Artist draws on both sides of family

Jimmy James Kouratoras looks after his son Pouwhare as he works.  PHOTOS: SUPPLIED
Jimmy James Kouratoras looks after his son Pouwhare as he works. PHOTOS: SUPPLIED
The birth of his fourth child during the Covid-19 
lockdown and the death of a beloved mentor and friend made 2020 a year of both joy and sorrow for Auckland artist Jimmy James Kouratoras. He tells Rebecca Fox about its effect on his new work.


Jimmy James Kouratoras’ heritage has always been reflected in his vibrant art works in one way or another but, for the first time, his Greek heritage is front and centre.

Maori on his mother’s side (Ngati Tiipa, Tainui) and Greek on his father’s, Kouratoras grew up on his nan’s homestead close to a marae and travelled back to his father’s homeland of Crete regularly over the years.

It was on his last trip to Crete that he took special notice of the large ancient urns at the Temple of Knossos.

Urns like these at the Palace of 
...
Urns like these at the Palace of Knossos in Crete have inspired Jimmy James Kouratoras. PHOTO: GETTY IMAGES

"They’re really beautiful sculptural pieces. I looked at those and thought they are like bodies, they have their own energy and presence."

For the past few years, Kouratoras has been painting large tiki and exploring different media to bring out the forms, but last year he decided to explore his Greek heritage alongside his Maori one and began painting Greek urns and incorporating text.

"It’s been an adventure, new forms and new shapes. They’re more like portraits, very colourful and bright, layered with whakapapa, layered with stories overlapping each other."

Ranginui to Papatuanuku by Jimmy James Kouratoras.
Ranginui to Papatuanuku by Jimmy James Kouratoras.

Late last year, close friend Dr Rangimarie Turuki Pere, a Maori spiritual elder and leader and one of his biggest supporters, died.

She had given permission for him to incorporate extracts from her book Te Wheke in his new work.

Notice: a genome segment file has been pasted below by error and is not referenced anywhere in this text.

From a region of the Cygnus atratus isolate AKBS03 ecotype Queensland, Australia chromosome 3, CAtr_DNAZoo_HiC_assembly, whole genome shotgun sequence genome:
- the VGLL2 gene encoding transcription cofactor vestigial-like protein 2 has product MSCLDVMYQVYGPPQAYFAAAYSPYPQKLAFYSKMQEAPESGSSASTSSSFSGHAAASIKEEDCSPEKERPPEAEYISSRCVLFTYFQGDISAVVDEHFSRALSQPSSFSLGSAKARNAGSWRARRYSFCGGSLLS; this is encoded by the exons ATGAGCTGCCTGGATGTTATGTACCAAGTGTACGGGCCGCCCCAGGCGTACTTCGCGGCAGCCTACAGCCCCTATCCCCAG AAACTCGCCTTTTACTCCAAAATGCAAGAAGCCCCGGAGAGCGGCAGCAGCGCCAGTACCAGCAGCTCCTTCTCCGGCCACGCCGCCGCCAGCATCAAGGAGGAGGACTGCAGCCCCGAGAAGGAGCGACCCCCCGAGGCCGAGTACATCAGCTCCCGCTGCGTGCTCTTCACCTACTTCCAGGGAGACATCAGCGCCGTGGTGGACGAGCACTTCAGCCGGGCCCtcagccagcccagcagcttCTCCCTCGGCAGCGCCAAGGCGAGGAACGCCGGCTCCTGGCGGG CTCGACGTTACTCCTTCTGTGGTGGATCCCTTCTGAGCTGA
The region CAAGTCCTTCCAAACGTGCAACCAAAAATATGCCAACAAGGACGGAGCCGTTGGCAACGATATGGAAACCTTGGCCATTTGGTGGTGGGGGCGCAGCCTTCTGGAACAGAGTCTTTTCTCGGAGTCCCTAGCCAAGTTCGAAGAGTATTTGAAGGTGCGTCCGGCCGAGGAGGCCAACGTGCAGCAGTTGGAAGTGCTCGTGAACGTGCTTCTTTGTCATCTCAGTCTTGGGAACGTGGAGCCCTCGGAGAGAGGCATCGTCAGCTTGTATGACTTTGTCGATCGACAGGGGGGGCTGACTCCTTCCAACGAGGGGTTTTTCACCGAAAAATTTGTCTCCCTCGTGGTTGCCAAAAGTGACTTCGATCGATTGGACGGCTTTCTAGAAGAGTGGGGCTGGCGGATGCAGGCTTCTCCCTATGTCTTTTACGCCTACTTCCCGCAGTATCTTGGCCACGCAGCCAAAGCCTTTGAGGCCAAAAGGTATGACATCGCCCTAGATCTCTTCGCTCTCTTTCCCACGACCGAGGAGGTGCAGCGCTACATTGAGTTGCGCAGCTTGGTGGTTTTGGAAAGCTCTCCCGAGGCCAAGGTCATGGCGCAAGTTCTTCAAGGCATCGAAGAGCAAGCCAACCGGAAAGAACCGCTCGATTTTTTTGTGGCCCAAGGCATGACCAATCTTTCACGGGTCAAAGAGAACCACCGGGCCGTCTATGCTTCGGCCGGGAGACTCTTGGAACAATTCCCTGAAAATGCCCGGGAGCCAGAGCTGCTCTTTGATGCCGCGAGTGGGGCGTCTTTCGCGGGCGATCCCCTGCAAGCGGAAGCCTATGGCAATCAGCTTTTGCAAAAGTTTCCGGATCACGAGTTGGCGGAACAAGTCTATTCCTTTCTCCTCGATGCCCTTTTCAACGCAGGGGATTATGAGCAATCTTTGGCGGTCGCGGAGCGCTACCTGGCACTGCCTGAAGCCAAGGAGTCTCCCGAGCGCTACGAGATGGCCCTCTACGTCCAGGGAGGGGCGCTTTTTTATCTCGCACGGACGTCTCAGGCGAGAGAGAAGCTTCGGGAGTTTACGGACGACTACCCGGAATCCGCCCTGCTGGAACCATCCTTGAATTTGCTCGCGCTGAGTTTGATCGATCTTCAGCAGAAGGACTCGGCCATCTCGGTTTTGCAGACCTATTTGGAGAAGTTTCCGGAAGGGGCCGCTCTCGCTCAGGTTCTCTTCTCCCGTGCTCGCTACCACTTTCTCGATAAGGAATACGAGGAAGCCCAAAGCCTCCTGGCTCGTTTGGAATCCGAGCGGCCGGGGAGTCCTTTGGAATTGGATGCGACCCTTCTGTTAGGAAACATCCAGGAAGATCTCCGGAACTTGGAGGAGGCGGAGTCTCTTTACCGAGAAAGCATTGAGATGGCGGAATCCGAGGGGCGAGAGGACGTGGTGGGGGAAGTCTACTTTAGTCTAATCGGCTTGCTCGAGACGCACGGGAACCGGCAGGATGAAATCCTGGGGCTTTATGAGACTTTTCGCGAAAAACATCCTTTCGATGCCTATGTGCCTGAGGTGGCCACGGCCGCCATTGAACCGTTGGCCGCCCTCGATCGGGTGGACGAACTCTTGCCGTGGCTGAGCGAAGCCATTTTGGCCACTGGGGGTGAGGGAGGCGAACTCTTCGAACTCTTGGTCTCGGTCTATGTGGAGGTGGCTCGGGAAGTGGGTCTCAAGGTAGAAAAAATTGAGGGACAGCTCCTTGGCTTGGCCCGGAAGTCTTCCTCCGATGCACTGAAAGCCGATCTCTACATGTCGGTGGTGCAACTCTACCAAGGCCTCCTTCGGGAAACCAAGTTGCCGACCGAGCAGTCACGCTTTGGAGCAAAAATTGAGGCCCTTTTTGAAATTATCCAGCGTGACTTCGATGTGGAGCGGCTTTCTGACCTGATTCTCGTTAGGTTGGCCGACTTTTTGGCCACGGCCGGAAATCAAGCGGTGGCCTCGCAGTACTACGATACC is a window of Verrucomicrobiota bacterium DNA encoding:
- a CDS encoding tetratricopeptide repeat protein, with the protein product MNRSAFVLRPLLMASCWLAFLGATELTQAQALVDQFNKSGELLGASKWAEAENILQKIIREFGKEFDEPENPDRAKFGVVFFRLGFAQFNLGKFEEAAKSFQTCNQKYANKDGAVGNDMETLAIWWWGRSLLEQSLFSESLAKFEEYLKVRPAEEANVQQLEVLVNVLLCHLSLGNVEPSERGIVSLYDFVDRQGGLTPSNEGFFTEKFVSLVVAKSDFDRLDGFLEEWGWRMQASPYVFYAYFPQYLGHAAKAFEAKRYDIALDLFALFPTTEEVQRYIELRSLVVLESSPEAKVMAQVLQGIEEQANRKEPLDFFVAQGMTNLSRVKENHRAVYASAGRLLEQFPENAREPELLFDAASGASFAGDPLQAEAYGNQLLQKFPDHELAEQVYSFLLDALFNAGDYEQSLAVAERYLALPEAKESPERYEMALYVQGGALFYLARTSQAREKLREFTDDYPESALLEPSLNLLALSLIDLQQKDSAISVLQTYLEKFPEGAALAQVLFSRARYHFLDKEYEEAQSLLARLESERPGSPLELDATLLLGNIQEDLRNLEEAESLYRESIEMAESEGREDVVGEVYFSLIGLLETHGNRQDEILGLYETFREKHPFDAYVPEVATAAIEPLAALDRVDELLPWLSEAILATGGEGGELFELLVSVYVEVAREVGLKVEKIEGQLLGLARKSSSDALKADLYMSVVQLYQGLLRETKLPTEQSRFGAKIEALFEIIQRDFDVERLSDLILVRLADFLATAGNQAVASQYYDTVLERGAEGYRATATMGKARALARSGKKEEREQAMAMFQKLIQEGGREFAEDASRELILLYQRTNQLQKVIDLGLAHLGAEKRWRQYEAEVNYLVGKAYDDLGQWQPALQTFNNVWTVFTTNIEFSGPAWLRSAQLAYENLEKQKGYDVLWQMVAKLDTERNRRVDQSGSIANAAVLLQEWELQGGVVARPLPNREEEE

"This collection, therefore, is very special and, like the Grecian urns which carried precious substances, it too, is a homage to my past and those who have filled my life with their goodness.

"Having recently completed these artworks they carry the Wairua of all that has recently happened in my life — both my joys and sorrows."

Incorporating text for the first time has allowed Kouratoras (48) to educate himself and strengthen his understanding of Maori proverbs and the ways of knowing indigenous spiritual pathways.

"We are part of a big universe. A lot of my work brings that to attention, reminds people we are part of a bigger universe, to think about those things rather than getting lost in the daily chores.

"The text is very deliberately strong so people understand what I’m about."

Tohu 
Tamariki
Tohu Tamariki

While he is nervous about the exhibition opening, he believes artists need to take risks or they become complacent.

"A lot of artists push themselves to expand their own bandwidths of creativity. I feel really good about it all — I’ve got my ancestors on my side. That has come through in my work and because of the confidence they have in me I can take risks and be worthy of them."

Kouratoras developed his skills in the film industry as a scenic artist painting backdrops for 22 years and working on shows such as

Hercules, Xena, The Lion, the Witch and the Wardrobe, The Last Samurai and many local and international commercials.

In 2012, he gave it up to concentrate on his own work but credits the years as a scenic artist and the talented people he worked with for helping him develop essential skills.

"I worked with a lot of senior artists who taught me a lot about backdrops and scenery, replicating text and paint effects.

"I was able to really hone my craft and learnt to deliver what people want and at the same time think about what I wanted to do."

TO SEE
An Ode to My Grecian Urn, Jimmy 
James Kouratoras, Artbay Gallery, 
 Queenstown, tomorrow until 
February 22

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